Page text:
A DevOps approach can delivery significantly higher impact through the right adoption of automation and tooling across the life cycle.
In keeping with the principle of a lean approach of reducing waste organizations use the DevOps adoption initiative as a trigger to re-look at their practices and see how they can be simplified. This usually results in identifying opportunities to be more productive through automation of various tasks.
Typically teams look at managing their work backlog using a tool. For development teams, this could be requirements management tools for classic development models or product backlog management tools for those adopting agile approaches. On the Ops side, usually the ticketing systems help in capturing and managing the requests originating from various stakeholders. these could be simple service requests such as granting access to resources, configuring / upgrading configurations of specific end user environments or even application or server environments to planned initiatives such as upgrades of software across the network, updating security policies, firewall setting etc.
One of the first areas to look at automation would be configuration management. While the development teams have needs to manage source code, associated environment settings, scripts for setup, upgrade etc., the ops teams might also want to keep track of hardware configurations of all their server and network elements.
Automation of routine or repetitive tasks – such as monitoring servers and applications, setting up test, staging etc. servers including databases are usually the first candidates for automation.
Left shifting testing would also require even unit testing to be automated by using unit testing frameworks. While the regularly evolving software may have only partial functionality in a release, it would still be logically complete to execute and demonstrate a business transaction or cycle. This may need the support of stubs and mock frameworks to enable end to end functional testing. frequent releases also mean that some functionality developed and released in one build would need to be tested multiple times, for regression issues.
All these are prime candidates to reap benefits from test automation.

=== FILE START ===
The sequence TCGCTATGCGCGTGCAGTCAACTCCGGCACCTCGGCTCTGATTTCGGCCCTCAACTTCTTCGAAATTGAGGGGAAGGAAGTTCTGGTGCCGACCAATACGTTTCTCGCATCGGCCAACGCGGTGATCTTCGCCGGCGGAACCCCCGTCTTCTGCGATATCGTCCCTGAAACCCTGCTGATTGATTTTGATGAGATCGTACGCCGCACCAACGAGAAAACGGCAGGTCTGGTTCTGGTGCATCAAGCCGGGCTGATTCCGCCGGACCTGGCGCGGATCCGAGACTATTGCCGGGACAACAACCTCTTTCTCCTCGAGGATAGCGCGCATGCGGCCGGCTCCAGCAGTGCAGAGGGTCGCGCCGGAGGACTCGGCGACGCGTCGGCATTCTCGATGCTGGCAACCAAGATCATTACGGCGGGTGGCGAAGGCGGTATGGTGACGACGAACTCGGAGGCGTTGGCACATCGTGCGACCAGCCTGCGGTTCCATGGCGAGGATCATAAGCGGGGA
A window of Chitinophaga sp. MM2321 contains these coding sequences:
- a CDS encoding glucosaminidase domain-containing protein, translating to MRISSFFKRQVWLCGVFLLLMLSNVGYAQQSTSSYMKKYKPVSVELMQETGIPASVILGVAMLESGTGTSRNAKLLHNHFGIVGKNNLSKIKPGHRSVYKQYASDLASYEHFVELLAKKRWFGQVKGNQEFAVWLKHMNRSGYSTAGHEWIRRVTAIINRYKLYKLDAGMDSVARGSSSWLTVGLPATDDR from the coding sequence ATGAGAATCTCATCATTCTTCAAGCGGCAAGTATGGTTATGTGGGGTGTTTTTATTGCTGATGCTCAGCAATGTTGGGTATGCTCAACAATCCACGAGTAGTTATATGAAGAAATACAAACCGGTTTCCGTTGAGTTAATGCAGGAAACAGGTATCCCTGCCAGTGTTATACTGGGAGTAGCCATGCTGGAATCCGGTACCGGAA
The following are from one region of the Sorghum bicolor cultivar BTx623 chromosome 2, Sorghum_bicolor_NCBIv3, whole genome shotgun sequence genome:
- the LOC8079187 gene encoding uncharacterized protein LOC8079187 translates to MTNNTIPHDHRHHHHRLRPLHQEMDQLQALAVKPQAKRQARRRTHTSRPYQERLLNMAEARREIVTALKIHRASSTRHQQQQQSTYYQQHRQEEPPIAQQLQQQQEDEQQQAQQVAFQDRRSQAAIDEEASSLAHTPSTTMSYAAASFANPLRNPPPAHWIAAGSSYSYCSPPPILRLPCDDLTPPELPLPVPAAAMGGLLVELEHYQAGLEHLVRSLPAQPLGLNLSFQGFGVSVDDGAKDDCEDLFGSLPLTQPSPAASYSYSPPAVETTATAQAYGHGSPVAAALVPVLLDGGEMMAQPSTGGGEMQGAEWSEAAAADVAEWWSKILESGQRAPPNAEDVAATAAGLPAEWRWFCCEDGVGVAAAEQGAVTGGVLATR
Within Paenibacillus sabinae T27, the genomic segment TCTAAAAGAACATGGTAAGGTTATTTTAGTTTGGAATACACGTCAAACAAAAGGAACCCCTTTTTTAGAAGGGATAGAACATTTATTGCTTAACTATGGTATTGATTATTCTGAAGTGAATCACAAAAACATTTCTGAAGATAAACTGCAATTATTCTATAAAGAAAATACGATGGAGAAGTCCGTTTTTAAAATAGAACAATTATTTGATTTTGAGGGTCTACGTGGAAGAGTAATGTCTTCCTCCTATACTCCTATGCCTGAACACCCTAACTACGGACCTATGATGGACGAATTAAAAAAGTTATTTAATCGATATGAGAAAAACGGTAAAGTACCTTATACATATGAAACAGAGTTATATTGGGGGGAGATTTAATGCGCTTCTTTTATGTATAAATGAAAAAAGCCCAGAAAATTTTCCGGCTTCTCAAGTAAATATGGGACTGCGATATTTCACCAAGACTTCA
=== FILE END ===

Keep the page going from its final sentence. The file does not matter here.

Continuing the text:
Since the core principle of DevOps is to look at the full life cycle, upto deployment, it is important for all stakeholders to have full visibility into the status of the solution at any time.
Since Agile principles consider only working software as a concrete measure of progress, it is important to know the quality of released products not only from the development perspective, but also from the run time environment, as that is what creates the user experience.
Typical tools in the Ops side would include server monitoring, deployment scripts, creation of virtual machines and configuring, remote deployment etc., in addition to specialized tools for application, database, Appserver or network performance. Security tools for vulnerability testing as well as production server monitoring for accessibility and availability – and, of course performance – are also very popular.
As much as feedback from production to development is important, it is best if the architectural and design requirements from production considerations are incorporated during development itself.
By now, you would have got the picture of the variety of tools that would be used for different activities in the life cycle of DevOps.
While it is ideal to have one tool that can address all needs, it is neither possible nor preferred. A do-it-all tool would necessarily have to consider too many variations in the Dev and Ops environments in terms of technology, architecture etc. and would have to implement only the highest common factors for all. That would lead to every installation being customized extensively, defeating one of the main benefits of a standard tool.
So, the concept that is most popular in DevOps environments is called a ‘tool chain’. Tool chains, as the name implies is a set of tools, strung together.
The chaining is usually enabled by a common dashboard that all tools can communicate with and publish their data. This is also usually associated with a flexible reporting framework. Once tools are chained, an implicit flows would also emerge. That may need some workflow orchestration to be considered.
While these may appear to be very daunting, fortunately, there are technologies available to enable this without too much of a pain. But yes, some efforts to create the glue code or scripts may be necessary.
A discussion on the experiences of practitioners in the adoption of tools, their approaches to create tool chains etc. is always very insightful and lets one not get into the same challenges or traps. The DevOps community is usually very open and willing to share their experiences. Many vendors also have learnt from this collective experience and incorporated features in their offerings to enable this.
To conclude, it is very important to consider automation for any activity that could be improved through automation and also have a comprehensive plan to integrate the tools in a tool chain and use integrated dashboards for real time visibility on the performance of the applications. While current tools may be sufficient to deliver current levels of performance – like in old cars that can still be driven using predominantly mechanical controls, we need to consider the current capabilities of technologies and tools – such as the current breed of dashboards and the amount of in-car analytics – to navigate the seemingly complex environment of increasingly complex application landscapes.